"Oh, he would have expected [my ex-wife] to throw me out. I think he had a betting pool," A. said.
"No, I did. And I won," L'Ailee joked. We all laughed at that. Most of us love gambling in small amounts, and when we can't afford that, we "pride-bet."
"No, he would not have expected us," A's husband reflected. "He was tolerant, but he would have been very surprised to see [A.] go in my direction. [Our friend] probably would have wondered if he was finished with all of the women he wanted!"
"I can't even see you two with anyone else," B.'s wife mused. "I know how you love your daughter, but you two seem fated."
"Things used to be very different," L'Ailee said.
"That's the song of the day," B. said. We all nodded.
"[Our friend] might have wondered if gayness was contagious and he was next," A. told us.
"You know," B. deadpanned, "I think it really is. Just yesterday, I found myself thinking the UPS guy had a pretty good body."
"Our UPS guys at work?" I asked. "Hell, honey, that doesn't mean you're gay or bi, that just means you're sighted!"
"Well, I know you like them."
"We have, like, the best-looking UPS delivery people on the face of the planet," I explained to those who don't work with us.
"Really?" L'Ailee's eyes and lips narrowed, but she couldn't sustain it very long before she laughed.
"We have to come by your office all of the time," A's husband remarked.
"Why, when you have me at home?"
"I'm coming by for lunch next week," B's wife told him.
B. shook his head. "You know, back home I would never have told a joke like that. I think my daddy would stroke out if he heard it!"
"Aren't you glad you're here now?" I asked with a smile.
We all pondered. We all came from somewhere else...from the Dominican Republic as a baby, from various parts of Russia as teens, from the South as adults. B. finally answered, "Yeah, I really am glad I'm here. Even today."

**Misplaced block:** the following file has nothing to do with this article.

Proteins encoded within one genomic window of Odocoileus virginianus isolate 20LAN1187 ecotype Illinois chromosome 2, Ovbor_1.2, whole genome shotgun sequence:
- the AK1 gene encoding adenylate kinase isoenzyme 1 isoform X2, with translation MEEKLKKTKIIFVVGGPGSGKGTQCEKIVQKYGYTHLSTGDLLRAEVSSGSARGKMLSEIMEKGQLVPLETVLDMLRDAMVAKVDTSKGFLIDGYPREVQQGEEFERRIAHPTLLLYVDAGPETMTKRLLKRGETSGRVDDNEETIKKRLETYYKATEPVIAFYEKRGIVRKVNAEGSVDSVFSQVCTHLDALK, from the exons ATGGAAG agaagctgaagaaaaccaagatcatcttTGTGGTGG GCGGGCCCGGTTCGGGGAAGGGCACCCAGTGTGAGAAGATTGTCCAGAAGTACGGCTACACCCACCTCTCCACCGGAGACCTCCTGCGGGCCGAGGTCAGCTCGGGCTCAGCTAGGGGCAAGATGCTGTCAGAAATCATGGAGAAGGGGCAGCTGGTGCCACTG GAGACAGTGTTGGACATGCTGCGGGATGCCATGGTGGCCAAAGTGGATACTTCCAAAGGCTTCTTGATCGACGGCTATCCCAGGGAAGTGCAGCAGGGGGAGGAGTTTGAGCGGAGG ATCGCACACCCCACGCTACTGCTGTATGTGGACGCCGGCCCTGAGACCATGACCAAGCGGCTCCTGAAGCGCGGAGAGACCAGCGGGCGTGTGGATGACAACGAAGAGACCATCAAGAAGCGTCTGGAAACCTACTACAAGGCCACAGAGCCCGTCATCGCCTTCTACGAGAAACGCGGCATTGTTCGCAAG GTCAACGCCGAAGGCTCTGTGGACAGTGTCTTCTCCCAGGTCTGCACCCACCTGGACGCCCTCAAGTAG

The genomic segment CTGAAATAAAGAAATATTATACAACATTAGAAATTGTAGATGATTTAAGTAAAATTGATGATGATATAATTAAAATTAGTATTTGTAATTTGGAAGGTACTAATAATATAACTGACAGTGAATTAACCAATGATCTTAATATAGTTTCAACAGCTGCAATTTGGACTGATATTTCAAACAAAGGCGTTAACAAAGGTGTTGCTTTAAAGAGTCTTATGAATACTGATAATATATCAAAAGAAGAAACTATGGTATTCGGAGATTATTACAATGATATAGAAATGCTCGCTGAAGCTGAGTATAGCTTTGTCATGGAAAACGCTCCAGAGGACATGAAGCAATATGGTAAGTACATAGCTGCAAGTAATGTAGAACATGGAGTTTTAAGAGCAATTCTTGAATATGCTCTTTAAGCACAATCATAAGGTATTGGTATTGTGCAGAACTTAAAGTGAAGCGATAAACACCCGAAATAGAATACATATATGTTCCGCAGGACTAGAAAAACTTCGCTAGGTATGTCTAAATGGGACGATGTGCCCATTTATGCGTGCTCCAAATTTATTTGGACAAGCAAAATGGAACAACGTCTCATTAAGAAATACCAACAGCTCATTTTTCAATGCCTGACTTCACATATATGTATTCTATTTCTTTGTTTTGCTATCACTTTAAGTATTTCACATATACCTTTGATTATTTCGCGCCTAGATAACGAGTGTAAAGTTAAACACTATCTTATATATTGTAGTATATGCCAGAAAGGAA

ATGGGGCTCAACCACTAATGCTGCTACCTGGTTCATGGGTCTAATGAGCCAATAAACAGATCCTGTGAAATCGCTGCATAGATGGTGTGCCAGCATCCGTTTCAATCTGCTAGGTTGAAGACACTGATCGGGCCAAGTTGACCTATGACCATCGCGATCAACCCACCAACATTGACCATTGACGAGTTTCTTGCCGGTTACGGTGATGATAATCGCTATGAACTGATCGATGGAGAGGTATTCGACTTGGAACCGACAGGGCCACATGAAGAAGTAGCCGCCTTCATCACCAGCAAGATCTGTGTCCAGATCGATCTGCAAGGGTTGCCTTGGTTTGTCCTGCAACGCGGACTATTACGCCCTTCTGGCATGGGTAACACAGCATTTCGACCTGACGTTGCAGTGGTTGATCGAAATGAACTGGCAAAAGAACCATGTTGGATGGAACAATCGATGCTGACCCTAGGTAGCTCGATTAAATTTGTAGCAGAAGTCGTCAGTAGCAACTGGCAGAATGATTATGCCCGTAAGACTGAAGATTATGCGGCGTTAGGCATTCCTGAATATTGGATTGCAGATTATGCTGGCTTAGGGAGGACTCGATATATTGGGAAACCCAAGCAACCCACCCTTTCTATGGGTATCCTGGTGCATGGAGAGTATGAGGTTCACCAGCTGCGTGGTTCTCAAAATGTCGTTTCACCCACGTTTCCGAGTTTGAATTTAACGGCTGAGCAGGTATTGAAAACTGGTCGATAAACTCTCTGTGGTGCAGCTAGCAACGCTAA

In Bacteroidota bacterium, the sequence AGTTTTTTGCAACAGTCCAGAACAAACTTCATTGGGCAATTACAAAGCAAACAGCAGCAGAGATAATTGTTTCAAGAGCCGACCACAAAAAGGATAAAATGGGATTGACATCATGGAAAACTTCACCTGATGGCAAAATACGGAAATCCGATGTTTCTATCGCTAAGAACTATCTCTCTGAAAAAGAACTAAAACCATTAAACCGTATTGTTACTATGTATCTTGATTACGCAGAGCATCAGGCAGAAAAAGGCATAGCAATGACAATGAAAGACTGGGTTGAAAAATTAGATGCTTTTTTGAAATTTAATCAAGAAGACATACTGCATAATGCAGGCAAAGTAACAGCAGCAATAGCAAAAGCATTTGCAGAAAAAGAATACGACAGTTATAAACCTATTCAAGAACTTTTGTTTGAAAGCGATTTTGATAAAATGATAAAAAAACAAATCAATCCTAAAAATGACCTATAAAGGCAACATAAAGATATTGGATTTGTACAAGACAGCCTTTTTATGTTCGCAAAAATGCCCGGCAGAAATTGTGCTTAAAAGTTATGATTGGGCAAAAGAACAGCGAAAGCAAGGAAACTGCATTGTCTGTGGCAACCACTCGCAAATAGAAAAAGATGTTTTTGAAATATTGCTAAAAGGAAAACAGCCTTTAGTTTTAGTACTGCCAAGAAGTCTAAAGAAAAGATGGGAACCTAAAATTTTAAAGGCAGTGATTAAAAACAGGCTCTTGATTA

A. lifted his glass. "To all of us being here, even today." We toasted to that.

We reluctantly said our goodbyes for the afternoon, lingering over hugs. Awkward side hugs between B. and the other guys, but hugs anyway. I wanted to say, "We'll see each other again, we will," but I'm too superstitious to dare. Too much like famous last words for my taste. Besides, that's the most horrible part of that morning. Lots of people knew for sure they'd get to see each other again, and...didn't.

Links, links:

Remember the runner who endured speculation and medical testing regarding her gender? Poor Caster Semenya withdrew from a race this weekend. The really sick sad part is that if it's true about her being intersexed, she almost certainly won't be allowed to run again unless, as the article put it, her "condition is treated." An intersexed person can't compete in a sport they love otherwise, no matter how good they are.

Mean police officers in Washington State closed down an enterprising young man's small business. Guys, cross your legs before you click!

The ACLU offers, ironically enough, a Facebook quiz that demonstrates how invasive most Facebook quizzes are to your privacy.

Finally, the Pittsburgh Penguins took the Stanley Cup to the White House last night. They cleaned up nicely. I think hockey players are more used to suits than NASCAR drivers, though fireproof suits are far more flattering than hockey uniforms. Our American boys did us proud--Bill Guerin defined "swagger," even standing in the group shot, and Brooks Orpik almost completely turned off the crazy eyes. Oh, he still looked intense, but, you know, nowhere *near* as homicidal as usual.

The Associated Press video is short and fun; it features Evgeni Malkin taking pictures on his cell while he is on stage and President Obama joking about Sidney Crosby's size. (He's average-size and wouldn't stand out on a college campus, but that's kinda small in hockey terms.) Don't worry, you probably won't become a mind-controlled Obama zombie if you watch this!

1 comment:

Barbara(aka Layla) said...

You always have the most interesting stories, and I can kind of imagine sitting there with all of you listening to you talk.